By Mariam Ismail
Assistant Professor of Law Mai Taha last week offered a rather novel analysis of the more hidden colonialist decision-making behind the mass exodus of Palestinian refugees in 1948, commonly known as El Nakba (The Catastrophe).
During her lecture “From Cairo to Jerusalem: The Ongoing Catastrophe of Law and the Laboring Female Body,” Taha said that she was not looking at the exodus from a gender studies approach but focused on the Nakba, in a way that encompasses its movement from Cairo to Jerusalem in the 1930s and 40s.
“In the process, I look at the small and large legal decisions and questions pertaining to the construction of gender, race and class,” said Taha.
She began her talk by drawing a stick figure of a man with a top hat.
An arrow pointing in his direction identifies him as R.M. Graves. From there, the rest of the presentation revolves around the man’s colonial career from Egypt to Palestine.
“The history of international law and its relationship with colonialism has often been studied by scholars,” said Taha.
“However, his story brings to bear how international legal institutions, namely the International Labor Organization (ILO), the League of Nations and later the United Nations, in the 1930s and 40s, consistently sought to govern the details of life of colonial people in the Middle East through experts,” added Taha.
In an intricate play of intersectionality, Graves is revealed to be a combination of the white-male-colonizer who is given authoritative positions over fundamental organizations that shape a country’s structure and dynamics.
His high-ranking functions enabled him to change laws in Egypt and Jerusalem, and Taha explained how these minor adjustments built up to major consequences, namely, the Nakba.
After serving as the Director of the Egyptian Labor Office, he ended up having to resign due to increasing Egyptia nization and moved to his final posting as Director of the
Palestinian Labor Office. From then on, he was considered “a colonial expert”.
“I am interested in how international law was implicated in governing the material details of life from mundane specifics such as the number of municipal workers sweeping the streets of Jerusalem to the governing of red light districts in Cairo, for example, to the large events; from the slow and fast partitioning of Palestine, and finally to the 1948 Nakba,” Taha said.
In this new position, Graves began enforcing continuous inspections in workplaces, carried out by “white- colonizers” now in places of authority.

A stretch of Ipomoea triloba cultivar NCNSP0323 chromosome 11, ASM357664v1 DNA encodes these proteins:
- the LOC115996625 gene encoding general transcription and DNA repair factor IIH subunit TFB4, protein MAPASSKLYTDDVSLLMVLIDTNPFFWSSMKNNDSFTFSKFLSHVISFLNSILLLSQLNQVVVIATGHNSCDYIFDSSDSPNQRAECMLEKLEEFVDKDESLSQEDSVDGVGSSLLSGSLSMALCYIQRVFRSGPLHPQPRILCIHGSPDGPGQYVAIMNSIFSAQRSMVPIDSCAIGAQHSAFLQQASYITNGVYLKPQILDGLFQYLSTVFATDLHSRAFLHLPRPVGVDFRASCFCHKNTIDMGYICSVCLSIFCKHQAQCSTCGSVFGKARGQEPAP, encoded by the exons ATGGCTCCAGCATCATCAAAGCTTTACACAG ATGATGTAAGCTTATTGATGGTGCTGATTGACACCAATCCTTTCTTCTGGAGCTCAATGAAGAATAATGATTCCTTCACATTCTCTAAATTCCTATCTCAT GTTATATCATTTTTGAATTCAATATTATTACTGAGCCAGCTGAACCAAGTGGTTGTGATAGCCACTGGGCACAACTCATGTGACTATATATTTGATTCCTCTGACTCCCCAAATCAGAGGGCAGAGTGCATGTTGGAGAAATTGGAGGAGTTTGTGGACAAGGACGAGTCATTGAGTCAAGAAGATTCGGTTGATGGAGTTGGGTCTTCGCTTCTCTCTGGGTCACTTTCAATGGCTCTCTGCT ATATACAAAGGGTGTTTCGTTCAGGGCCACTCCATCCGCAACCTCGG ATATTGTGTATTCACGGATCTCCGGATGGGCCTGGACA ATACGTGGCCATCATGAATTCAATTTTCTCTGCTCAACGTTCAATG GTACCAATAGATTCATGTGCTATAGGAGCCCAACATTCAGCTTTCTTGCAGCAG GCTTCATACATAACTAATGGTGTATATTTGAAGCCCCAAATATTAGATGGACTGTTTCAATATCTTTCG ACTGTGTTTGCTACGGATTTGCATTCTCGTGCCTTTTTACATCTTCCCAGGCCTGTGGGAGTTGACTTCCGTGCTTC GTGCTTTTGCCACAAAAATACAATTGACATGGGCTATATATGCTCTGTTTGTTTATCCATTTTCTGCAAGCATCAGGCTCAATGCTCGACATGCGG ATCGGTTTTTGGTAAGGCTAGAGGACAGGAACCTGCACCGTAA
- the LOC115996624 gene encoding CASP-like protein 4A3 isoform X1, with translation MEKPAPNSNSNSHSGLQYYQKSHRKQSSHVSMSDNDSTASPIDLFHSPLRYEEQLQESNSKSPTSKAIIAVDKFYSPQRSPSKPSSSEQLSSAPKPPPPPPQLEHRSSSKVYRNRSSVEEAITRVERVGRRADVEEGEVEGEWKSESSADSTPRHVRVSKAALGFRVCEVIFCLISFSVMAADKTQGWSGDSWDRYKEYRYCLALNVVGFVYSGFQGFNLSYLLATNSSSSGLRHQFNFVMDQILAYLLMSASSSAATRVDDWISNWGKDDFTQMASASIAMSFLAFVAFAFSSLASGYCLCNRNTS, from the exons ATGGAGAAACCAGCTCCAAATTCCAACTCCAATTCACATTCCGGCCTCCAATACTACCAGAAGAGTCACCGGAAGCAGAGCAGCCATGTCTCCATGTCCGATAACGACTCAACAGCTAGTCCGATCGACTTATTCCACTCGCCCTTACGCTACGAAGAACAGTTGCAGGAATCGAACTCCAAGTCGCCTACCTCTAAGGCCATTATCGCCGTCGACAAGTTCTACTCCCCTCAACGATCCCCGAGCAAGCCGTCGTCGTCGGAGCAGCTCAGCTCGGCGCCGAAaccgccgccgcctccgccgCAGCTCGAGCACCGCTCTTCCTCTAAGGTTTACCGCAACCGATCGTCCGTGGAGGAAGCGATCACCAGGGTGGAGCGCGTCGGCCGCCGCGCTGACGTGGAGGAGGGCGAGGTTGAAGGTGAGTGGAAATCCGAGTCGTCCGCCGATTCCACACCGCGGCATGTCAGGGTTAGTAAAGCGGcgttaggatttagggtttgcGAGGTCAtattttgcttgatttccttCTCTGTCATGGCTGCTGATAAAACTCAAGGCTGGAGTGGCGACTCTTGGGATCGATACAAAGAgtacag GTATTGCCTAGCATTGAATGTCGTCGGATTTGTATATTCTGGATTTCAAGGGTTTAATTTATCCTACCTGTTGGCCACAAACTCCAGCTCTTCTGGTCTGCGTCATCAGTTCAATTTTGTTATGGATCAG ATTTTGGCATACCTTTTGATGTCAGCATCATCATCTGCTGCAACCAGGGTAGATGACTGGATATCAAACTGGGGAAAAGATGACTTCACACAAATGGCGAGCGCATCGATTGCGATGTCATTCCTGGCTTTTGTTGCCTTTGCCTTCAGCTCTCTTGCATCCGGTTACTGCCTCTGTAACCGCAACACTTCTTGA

His policies induced a shift in Jerusalem’s power structure and created a culture of inequality: a detailed government structure and legal procedures that construct class, gender, and ethno-national relations between the various subjects.
Taha revealed that although Graves was often emotional and occasionally patriotic to Cairo and Jerusalem, the legal decisions he made eventually formulated the governance of the Middle East in the interwar period.
“Although, the Nakba was documented in Israeli history as a non-legal event, it was slowly occurring through the thousands of small legal decisions before, during and after the actual events of the Nakba. It was occurring through all of the legality of that catastrophe,” said Taha.
By this token, Taha removes the temporality of the event by connecting the past, present, and future; the Nakba is ongoing, and limitless. It did not start in 1948 nor did it end with the creation of the Israeli State.
“It is ongoing precisely because it continues to be the sum of its parts of the small and large legal decisions, from Graves’ labor policies on the employment of women, to his municipal orders, to the Palestine Mandate treaty, to the Partition Plan, to the hundreds of General Assembly and Security Council resolutions, and even to the celebrated Interntional Court of Justice’s Wall Decision,” she says, referring to an Advisory Opinion by the World Court, which pronounced the area as occupied territory and reaffirmed the Palestinians’ inherent right to self-determination.
“[The presentation] opened the idea of the Nakba as a collection of wrong decisions,” Assistant Professor of Political Science Nora Salem told The Caravan.